Around nine out of ten Australians say that they will back the introduction of traffic light labeling on food items and a ban advertisements of junk foods during children's television viewing times.
According to the findings of a study conducted by Cancer Council Victoria and Obesity Policy Coalition, more than 87 percent of those polled said that they want the introduction of color coding warning messages on food items to specify which of them are not healthy while 83 percent said that they would back a ban on junk food ads when their children are watching TV. The study has been published in the Health Promotion Journal of Australia.
More than 1,500 people between 18 and 64 years of age took part in the survey with more than half of them saying that they would like to see a total ban of junk food ads on television. Junk food advertising through modern platforms, such as texting on mobile phones and emails, should also be banned according to 97 percent of the participants while 89 percent said that such ads should be banned on websites.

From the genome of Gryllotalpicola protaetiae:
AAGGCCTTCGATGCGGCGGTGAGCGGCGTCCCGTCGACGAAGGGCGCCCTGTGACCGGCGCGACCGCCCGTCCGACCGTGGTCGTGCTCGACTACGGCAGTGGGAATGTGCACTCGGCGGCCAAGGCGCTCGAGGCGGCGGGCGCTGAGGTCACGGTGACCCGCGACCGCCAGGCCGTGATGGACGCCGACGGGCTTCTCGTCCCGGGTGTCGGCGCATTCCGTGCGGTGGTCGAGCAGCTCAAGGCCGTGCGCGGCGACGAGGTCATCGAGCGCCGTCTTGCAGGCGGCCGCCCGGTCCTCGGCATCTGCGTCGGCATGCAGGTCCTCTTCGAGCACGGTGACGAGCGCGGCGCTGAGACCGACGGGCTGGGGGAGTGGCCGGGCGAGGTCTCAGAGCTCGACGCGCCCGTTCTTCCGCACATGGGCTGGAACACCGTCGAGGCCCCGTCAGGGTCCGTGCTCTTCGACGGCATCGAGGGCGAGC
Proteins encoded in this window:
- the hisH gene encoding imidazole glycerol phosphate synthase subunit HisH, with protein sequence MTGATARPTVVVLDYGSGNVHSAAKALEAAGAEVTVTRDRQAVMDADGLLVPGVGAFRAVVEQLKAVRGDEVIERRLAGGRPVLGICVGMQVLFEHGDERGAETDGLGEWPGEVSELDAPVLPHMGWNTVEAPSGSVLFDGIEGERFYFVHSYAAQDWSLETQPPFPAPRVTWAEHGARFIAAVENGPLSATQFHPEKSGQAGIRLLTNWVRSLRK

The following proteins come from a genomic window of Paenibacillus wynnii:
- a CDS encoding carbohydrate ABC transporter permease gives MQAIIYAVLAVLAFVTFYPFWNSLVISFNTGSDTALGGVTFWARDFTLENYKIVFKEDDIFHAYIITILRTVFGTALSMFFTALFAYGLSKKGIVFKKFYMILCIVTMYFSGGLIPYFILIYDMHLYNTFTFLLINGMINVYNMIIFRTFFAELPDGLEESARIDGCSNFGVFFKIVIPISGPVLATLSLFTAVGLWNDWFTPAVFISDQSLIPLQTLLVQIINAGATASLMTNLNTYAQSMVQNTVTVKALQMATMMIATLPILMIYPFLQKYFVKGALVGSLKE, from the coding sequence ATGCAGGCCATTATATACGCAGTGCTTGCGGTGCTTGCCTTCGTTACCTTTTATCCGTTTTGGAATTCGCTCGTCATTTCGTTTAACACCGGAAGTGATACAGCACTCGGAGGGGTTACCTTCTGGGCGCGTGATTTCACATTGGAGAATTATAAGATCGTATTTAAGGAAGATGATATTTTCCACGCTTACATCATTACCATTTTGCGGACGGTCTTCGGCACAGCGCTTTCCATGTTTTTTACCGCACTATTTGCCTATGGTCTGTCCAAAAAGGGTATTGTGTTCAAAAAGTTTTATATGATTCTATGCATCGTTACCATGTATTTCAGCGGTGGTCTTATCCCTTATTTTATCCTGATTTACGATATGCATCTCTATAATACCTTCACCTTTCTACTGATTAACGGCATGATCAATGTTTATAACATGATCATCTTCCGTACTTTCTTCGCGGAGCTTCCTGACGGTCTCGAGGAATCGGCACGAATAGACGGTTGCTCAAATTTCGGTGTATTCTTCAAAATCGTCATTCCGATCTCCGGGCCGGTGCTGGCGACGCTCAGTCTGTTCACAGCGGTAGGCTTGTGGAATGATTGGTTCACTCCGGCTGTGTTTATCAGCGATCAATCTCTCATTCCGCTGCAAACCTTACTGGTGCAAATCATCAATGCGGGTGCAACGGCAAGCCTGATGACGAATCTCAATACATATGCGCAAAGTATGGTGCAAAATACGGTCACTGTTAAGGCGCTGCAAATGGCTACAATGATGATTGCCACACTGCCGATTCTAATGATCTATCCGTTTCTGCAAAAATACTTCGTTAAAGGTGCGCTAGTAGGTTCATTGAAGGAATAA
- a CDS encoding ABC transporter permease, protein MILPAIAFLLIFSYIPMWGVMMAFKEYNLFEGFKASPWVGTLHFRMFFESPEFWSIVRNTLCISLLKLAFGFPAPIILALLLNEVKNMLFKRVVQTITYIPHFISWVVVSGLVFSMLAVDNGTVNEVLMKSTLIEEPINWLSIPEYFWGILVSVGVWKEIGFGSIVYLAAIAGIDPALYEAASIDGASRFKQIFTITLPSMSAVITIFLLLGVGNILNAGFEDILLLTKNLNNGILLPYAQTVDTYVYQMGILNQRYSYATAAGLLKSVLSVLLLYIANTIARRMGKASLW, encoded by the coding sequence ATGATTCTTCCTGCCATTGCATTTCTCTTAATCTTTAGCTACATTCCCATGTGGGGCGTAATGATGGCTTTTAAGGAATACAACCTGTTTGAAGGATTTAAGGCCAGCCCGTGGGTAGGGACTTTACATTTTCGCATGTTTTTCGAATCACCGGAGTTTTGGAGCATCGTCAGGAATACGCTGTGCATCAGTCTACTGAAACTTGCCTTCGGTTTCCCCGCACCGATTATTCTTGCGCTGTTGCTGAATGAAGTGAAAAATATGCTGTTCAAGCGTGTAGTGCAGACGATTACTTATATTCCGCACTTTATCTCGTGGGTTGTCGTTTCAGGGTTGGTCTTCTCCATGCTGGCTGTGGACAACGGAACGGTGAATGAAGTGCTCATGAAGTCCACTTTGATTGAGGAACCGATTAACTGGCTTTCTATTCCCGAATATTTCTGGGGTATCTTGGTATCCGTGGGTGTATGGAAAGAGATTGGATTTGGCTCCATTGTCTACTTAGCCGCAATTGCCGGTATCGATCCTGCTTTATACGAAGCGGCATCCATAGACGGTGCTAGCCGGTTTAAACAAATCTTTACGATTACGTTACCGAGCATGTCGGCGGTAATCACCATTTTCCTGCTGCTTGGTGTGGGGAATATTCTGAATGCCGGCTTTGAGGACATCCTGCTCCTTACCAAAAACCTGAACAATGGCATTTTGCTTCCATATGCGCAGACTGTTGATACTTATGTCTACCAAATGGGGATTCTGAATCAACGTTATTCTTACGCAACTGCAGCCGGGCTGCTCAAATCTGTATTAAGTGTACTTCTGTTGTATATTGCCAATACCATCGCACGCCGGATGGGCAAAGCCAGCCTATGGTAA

"There's high support for government to intervene, but particularly high support among those new (technology) platforms. Children are not being adequately protected, and parents are limited in their ability to intervene, particularly with new technologies such as mobile phones and computers", lead researcher Jane Martin said.